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No Trial Yet for Jailed Uyghur Scholar, Says Lawyer

Last week, the shroud of silence around the case of detained Uyghur scholar sparked fears that a secret trial had already been held, and a plea from his wife for information. Now, the New York Times’ Chris Buckley and Edward Wong report that no secret trial has taken place according to lawyer Li Fangping, who should now finally be allowed access to his client.

“They told me there was no trial last week,” Mr. Li said in a telephone interview from , where he had traveled from Beijing in a quest to see Mr. Tohti and clarify what was happening. “The case was sent to the city procuratorate last Thursday, and they’re now considering whether to prosecute.”

[…] Chinese prosecutors and courts rarely overturn charges against critics of the Communist Party, and if Mr. Tohti is tried and found guilty of inciting , as seems likely, he could face punishment ranging from 10 years in prison to the death penalty.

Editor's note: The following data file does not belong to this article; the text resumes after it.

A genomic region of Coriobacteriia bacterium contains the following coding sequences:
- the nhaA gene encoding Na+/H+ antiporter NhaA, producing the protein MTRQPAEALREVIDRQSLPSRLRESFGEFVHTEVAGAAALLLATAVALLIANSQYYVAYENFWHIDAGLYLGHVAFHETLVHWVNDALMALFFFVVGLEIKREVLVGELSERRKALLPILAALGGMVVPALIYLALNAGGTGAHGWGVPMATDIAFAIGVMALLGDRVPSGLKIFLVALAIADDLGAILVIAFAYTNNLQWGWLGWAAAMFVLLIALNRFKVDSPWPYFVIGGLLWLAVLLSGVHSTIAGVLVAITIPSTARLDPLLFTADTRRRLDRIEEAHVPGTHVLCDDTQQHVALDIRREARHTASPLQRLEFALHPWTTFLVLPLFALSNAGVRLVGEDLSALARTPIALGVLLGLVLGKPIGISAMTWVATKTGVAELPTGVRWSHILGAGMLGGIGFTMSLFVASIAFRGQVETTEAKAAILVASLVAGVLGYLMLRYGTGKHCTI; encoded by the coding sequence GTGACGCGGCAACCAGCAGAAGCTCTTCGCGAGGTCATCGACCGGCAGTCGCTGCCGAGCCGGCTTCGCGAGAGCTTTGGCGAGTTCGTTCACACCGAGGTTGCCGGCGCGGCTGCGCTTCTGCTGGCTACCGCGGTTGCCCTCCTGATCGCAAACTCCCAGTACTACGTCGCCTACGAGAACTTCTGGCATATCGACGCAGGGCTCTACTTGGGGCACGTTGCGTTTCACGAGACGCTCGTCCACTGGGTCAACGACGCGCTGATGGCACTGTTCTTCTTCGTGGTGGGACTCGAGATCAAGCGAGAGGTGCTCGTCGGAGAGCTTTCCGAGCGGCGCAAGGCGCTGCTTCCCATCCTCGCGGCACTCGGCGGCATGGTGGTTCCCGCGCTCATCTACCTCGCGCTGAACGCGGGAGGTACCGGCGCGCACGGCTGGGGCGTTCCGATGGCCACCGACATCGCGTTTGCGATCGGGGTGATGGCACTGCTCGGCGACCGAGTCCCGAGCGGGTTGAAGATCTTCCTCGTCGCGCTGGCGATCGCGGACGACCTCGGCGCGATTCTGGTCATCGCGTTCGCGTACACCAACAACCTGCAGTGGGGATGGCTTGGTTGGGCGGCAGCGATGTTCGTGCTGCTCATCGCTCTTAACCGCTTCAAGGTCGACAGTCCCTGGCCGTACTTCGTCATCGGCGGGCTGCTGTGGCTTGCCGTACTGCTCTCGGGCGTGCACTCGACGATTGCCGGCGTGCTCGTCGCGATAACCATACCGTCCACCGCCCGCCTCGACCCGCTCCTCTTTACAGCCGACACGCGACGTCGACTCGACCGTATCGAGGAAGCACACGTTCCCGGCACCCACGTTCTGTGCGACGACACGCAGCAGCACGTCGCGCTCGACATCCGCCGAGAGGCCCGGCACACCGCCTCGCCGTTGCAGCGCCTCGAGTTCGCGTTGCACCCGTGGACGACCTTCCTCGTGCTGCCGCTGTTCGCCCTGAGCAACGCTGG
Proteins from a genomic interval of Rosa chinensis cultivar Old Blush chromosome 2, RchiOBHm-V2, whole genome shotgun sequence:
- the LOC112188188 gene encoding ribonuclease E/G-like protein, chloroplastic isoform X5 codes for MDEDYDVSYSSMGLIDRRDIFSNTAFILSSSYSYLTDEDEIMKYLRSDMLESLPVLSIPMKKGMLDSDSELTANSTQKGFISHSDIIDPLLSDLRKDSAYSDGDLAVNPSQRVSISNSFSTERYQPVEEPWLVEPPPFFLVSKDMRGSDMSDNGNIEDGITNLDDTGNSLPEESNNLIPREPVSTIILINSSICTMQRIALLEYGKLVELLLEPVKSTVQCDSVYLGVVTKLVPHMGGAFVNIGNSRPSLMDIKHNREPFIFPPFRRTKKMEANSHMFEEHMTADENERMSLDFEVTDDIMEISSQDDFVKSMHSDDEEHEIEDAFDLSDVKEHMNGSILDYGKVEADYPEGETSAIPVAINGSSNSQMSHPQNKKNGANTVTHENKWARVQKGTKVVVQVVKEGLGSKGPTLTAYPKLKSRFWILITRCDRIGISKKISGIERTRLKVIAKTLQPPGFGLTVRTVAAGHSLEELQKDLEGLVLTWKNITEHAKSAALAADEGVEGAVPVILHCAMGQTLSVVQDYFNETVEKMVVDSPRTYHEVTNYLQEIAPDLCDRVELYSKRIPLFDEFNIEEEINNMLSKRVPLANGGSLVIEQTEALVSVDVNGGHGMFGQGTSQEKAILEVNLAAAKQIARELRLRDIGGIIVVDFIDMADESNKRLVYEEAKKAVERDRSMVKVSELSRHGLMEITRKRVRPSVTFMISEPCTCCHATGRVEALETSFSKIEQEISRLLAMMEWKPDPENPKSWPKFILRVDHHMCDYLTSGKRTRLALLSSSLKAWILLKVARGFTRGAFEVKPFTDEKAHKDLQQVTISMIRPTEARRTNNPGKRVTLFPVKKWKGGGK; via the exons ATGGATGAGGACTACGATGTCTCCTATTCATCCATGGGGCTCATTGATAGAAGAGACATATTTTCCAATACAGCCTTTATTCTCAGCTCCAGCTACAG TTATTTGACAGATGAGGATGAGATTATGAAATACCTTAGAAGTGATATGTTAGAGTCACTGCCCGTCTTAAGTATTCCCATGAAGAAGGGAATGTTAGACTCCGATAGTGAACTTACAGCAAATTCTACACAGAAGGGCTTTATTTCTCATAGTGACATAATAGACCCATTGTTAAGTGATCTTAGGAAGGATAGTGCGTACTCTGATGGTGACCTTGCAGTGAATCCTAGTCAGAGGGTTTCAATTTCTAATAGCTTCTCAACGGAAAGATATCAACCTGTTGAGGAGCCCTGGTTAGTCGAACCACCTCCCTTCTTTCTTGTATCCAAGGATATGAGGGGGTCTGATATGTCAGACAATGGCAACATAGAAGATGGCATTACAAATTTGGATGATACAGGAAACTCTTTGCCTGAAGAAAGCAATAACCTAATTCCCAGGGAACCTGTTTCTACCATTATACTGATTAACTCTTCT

[…] “We should be allowed to see him, but they say that this case is an especially sensitive one concerning a threat to national security,” Mr. Li said. “I’ll keep waiting here, in case there’s a decision in the next day or two.” [Source]

Rights researcher Joshua Rosenzweig commented on Twitter that no longer provides a legal basis for obstructing access:

Re meeting with Ilham Tohti: Under CPL detention center must arrange meeting within 48 hrs upon presentation of proper paperwork

— Joshua Rosenzweig (@siweiluozi) June 23, 2014

Re lawyers meeting with Ilham Tohti: Once case goes to procuratorate, police can no longer prevent meetings on state security grounds.

— Joshua Rosenzweig (@siweiluozi) June 23, 2014

Re lawyers meeting with detainees: Law says detention center must arrange a meeting "promptly but no later than 48 hours"

— Joshua Rosenzweig (@siweiluozi) June 23, 2014

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